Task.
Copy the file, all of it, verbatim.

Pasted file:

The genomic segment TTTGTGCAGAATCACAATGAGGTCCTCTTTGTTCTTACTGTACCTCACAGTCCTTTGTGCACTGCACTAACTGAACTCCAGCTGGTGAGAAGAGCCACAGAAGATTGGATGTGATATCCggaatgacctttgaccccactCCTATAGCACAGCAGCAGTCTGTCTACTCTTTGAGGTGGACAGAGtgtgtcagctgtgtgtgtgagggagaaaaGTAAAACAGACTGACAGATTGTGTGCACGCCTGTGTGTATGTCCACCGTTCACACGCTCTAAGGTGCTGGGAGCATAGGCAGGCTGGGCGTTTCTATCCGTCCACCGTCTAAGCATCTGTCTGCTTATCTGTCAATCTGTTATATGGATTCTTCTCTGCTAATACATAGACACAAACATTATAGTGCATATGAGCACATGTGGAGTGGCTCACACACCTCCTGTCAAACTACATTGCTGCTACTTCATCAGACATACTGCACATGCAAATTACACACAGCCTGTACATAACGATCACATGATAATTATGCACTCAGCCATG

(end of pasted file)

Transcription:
The genomic segment TTTGTGCAGAATCACAATGAGGTCCTCTTTGTTCTTACTGTACCTCACAGTCCTTTGTGCACTGCACTAACTGAACTCCAGCTGGTGAGAAGAGCCACAGAAGATTGGATGTGATATCCggaatgacctttgaccccactCCTATAGCACAGCAGCAGTCTGTCTACTCTTTGAGGTGGACAGAGtgtgtcagctgtgtgtgtgagggagaaaaGTAAAACAGACTGACAGATTGTGTGCACGCCTGTGTGTATGTCCACCGTTCACACGCTCTAAGGTGCTGGGAGCATAGGCAGGCTGGGCGTTTCTATCCGTCCACCGTCTAAGCATCTGTCTGCTTATCTGTCAATCTGTTATATGGATTCTTCTCTGCTAATACATAGACACAAACATTATAGTGCATATGAGCACATGTGGAGTGGCTCACACACCTCCTGTCAAACTACATTGCTGCTACTTCATCAGACATACTGCACATGCAAATTACACACAGCCTGTACATAACGATCACATGATAATTATGCACTCAGCCATG